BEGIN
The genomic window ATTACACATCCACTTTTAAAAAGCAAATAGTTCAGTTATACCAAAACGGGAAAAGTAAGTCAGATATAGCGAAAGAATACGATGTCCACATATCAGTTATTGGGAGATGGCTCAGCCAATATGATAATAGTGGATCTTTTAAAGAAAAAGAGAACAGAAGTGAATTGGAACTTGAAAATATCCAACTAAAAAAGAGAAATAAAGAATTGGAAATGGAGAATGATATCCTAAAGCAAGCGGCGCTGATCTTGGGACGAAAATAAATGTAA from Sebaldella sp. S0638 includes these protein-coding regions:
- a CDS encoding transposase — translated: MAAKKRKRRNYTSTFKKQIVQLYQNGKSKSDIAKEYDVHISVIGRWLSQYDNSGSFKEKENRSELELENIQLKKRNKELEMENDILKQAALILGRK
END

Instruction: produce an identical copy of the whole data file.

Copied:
The genomic window ATTACACATCCACTTTTAAAAAGCAAATAGTTCAGTTATACCAAAACGGGAAAAGTAAGTCAGATATAGCGAAAGAATACGATGTCCACATATCAGTTATTGGGAGATGGCTCAGCCAATATGATAATAGTGGATCTTTTAAAGAAAAAGAGAACAGAAGTGAATTGGAACTTGAAAATATCCAACTAAAAAAGAGAAATAAAGAATTGGAAATGGAGAATGATATCCTAAAGCAAGCGGCGCTGATCTTGGGACGAAAATAAATGTAA from Sebaldella sp. S0638 includes these protein-coding regions:
- a CDS encoding transposase — translated: MAAKKRKRRNYTSTFKKQIVQLYQNGKSKSDIAKEYDVHISVIGRWLSQYDNSGSFKEKENRSELELENIQLKKRNKELEMENDILKQAALILGRK